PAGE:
Environment and Public Works Committee Chairwoman Boxer (D-CA) failed to hold a vote today to issue a subpoena that would make public EPA's draft endangerment finding on greenhouse gas emissions. After not being able to hold the vote, Sen. Boxer instead released materials from the draft endangerment finding, including its conclusion, which states, "In sum, the administration is proposing to find that elevated levels of greenhouse gas concentrations may reasonably be anticipated to endanger public health."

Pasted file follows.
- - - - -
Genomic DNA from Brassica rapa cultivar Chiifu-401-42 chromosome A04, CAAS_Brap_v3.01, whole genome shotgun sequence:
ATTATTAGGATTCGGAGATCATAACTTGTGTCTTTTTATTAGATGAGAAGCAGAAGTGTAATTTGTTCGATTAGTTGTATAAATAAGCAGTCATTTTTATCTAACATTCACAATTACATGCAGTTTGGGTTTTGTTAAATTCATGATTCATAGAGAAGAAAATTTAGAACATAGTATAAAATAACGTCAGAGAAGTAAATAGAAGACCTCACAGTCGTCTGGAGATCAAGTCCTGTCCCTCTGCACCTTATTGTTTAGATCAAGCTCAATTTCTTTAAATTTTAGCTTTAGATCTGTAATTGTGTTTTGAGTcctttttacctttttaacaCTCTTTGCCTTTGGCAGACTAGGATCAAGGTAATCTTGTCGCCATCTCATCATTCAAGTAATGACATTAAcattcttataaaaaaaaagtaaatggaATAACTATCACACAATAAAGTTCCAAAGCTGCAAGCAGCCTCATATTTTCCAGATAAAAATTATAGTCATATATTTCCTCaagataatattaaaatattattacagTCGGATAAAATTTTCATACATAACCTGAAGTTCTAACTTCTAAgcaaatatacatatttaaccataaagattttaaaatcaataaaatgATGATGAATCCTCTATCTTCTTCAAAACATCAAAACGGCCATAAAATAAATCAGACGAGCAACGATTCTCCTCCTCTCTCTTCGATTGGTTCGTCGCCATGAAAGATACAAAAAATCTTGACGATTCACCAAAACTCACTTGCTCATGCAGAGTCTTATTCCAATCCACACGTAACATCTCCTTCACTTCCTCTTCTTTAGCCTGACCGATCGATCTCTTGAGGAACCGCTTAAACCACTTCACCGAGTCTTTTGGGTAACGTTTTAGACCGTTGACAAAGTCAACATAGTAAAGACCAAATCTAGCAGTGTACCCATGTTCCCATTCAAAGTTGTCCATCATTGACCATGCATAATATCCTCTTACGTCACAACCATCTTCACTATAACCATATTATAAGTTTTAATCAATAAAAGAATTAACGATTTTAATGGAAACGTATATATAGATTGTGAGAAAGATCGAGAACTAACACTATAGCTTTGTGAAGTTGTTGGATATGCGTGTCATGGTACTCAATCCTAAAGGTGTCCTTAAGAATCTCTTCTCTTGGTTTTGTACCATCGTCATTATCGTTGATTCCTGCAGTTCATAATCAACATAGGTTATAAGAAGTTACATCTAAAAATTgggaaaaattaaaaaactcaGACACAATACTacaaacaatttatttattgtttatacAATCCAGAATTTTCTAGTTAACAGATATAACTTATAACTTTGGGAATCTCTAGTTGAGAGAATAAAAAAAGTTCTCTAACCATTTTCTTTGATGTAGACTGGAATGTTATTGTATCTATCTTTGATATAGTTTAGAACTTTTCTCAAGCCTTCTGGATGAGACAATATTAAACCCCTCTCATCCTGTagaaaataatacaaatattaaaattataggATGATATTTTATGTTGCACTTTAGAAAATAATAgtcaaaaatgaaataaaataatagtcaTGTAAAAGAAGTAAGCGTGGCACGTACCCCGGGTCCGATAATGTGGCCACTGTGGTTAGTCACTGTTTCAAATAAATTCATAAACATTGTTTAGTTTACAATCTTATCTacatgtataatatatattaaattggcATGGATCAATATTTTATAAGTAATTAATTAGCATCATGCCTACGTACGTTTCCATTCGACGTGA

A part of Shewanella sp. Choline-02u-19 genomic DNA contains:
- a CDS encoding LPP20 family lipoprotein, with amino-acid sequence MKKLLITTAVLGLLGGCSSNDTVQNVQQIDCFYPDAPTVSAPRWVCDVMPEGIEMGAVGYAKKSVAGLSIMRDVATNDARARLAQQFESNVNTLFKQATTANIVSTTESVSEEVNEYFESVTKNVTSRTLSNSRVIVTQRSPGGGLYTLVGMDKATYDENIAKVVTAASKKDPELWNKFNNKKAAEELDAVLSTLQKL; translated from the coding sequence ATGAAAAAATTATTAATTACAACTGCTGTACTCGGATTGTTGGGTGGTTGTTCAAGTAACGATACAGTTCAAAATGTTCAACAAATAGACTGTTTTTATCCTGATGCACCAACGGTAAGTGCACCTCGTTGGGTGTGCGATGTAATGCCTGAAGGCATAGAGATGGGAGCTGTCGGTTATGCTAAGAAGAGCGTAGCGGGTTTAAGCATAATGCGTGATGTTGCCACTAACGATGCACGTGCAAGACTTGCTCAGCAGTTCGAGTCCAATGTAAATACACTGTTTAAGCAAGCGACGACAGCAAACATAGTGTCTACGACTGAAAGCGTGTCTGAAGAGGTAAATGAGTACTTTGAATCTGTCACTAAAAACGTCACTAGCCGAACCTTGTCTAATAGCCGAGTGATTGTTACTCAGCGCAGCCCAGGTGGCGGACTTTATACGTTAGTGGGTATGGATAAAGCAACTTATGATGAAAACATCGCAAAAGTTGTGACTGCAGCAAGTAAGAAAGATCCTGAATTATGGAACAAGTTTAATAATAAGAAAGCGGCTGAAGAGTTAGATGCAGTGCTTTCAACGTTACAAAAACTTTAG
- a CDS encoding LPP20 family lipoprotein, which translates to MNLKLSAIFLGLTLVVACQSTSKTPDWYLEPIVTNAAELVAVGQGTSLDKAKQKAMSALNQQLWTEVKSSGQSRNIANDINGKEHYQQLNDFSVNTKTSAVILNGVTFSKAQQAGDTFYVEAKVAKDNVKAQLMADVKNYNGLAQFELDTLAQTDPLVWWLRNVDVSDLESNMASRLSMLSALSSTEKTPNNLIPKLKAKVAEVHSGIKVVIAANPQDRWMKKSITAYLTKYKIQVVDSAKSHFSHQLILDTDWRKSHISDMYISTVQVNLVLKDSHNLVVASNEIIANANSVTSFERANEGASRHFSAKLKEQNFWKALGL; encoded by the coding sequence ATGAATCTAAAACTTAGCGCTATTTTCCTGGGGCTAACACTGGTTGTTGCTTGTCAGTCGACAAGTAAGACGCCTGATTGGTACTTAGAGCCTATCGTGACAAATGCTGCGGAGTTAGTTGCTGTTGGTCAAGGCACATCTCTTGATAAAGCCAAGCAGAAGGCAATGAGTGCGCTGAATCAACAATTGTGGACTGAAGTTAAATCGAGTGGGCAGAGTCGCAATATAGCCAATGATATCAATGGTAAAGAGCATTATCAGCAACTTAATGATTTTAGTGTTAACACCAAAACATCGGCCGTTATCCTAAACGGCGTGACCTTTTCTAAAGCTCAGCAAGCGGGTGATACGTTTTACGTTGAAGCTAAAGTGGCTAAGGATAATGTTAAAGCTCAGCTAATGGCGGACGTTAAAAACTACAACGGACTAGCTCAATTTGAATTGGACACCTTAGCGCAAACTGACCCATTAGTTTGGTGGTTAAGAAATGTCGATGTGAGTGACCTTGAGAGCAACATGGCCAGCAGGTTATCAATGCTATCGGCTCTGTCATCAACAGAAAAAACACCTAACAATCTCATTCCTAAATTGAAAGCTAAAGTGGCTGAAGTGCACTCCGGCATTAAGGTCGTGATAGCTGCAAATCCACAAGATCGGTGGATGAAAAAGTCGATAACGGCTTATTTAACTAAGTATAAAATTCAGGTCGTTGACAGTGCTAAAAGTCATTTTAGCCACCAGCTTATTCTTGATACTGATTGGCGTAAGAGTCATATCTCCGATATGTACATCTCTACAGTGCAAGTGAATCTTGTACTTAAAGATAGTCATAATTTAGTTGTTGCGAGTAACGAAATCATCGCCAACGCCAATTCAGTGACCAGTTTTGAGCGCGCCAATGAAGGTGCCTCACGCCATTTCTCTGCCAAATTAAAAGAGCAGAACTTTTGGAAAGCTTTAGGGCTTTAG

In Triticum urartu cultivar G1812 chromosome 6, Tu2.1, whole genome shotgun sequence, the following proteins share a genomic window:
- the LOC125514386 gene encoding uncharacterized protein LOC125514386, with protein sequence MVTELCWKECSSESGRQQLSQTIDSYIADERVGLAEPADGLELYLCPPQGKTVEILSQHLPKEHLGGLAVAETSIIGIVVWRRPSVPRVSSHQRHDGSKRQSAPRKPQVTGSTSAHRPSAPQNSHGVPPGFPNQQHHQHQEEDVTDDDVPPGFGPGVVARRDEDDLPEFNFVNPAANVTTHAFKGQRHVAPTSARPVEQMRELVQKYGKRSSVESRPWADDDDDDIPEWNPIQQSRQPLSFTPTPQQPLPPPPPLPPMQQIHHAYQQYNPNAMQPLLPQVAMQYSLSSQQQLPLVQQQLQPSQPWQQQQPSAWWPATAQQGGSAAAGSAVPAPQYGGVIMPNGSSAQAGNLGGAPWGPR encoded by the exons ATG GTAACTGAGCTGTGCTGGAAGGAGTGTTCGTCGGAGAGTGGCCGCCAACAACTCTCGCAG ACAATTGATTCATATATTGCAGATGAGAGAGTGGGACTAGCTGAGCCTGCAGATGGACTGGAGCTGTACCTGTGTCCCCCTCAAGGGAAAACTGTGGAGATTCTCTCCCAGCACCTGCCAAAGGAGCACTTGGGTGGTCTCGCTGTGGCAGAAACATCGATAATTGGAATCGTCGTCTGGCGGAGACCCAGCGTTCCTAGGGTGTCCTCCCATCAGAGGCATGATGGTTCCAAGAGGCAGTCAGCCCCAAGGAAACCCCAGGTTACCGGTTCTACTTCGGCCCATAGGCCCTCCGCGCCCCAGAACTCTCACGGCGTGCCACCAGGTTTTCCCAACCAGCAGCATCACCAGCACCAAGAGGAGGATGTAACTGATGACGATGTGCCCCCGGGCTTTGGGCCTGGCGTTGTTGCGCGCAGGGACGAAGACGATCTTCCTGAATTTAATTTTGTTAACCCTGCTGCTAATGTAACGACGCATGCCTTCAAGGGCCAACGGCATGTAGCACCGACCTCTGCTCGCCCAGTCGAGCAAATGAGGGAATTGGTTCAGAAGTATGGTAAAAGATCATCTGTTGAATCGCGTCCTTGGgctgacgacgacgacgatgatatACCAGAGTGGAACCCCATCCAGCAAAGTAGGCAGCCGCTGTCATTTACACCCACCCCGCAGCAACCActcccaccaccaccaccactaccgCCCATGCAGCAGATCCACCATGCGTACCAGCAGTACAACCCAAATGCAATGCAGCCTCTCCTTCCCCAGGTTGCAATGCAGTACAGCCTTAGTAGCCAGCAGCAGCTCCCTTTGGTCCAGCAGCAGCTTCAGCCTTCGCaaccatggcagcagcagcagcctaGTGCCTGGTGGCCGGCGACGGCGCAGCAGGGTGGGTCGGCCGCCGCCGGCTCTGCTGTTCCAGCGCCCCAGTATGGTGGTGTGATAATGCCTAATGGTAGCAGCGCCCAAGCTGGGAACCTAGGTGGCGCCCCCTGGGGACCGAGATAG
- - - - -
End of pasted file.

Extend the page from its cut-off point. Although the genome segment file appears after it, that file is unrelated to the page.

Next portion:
If the finding in this draft endangerment finding--that elevated levels of greenhouse gas concentrations may reasonably be anticipated to endanger public health—is officially made by EPA, the repercussions under the Clean Air Act could be significant. Under the Clean Air Act, a finding that the emission of a particular pollutant may reasonably be anticipated to endanger public health typically places a nondiscretionary duty on EPA to promulgate regulations restricting the emissions of that pollutant to a level that is protective of public health and welfare. In Massachusetts v. EPA, the Supreme Court held that greenhouse gases are pollutants and, over objections from EPA regarding the scope of the potential regulatory consequences, ordered EPA to determine whether the emission of greenhouse gases may reasonably be anticipated to endanger public health. Thus, the significance of the draft endangerment finding is apparent: If its language was released officially, EPA would likely be required to regulate greenhouse gases under the Clean Air Act.